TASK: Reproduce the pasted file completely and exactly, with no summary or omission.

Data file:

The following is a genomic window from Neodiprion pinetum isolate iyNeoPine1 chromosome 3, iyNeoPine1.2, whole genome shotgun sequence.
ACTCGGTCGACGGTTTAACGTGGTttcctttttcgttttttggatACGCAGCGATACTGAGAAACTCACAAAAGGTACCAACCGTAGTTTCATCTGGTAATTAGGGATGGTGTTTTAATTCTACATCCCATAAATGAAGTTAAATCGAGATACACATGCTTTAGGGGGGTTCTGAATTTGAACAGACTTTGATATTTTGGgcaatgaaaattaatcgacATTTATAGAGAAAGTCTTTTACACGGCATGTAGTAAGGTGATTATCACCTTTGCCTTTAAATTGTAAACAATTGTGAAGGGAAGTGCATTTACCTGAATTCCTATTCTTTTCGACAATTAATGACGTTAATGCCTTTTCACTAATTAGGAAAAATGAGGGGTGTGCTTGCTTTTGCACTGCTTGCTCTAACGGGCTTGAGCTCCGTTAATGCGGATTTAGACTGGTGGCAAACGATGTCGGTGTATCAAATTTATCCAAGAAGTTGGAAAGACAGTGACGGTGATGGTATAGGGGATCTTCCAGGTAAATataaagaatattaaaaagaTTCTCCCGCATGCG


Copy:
The following is a genomic window from Neodiprion pinetum isolate iyNeoPine1 chromosome 3, iyNeoPine1.2, whole genome shotgun sequence.
ACTCGGTCGACGGTTTAACGTGGTttcctttttcgttttttggatACGCAGCGATACTGAGAAACTCACAAAAGGTACCAACCGTAGTTTCATCTGGTAATTAGGGATGGTGTTTTAATTCTACATCCCATAAATGAAGTTAAATCGAGATACACATGCTTTAGGGGGGTTCTGAATTTGAACAGACTTTGATATTTTGGgcaatgaaaattaatcgacATTTATAGAGAAAGTCTTTTACACGGCATGTAGTAAGGTGATTATCACCTTTGCCTTTAAATTGTAAACAATTGTGAAGGGAAGTGCATTTACCTGAATTCCTATTCTTTTCGACAATTAATGACGTTAATGCCTTTTCACTAATTAGGAAAAATGAGGGGTGTGCTTGCTTTTGCACTGCTTGCTCTAACGGGCTTGAGCTCCGTTAATGCGGATTTAGACTGGTGGCAAACGATGTCGGTGTATCAAATTTATCCAAGAAGTTGGAAAGACAGTGACGGTGATGGTATAGGGGATCTTCCAGGTAAATataaagaatattaaaaagaTTCTCCCGCATGCG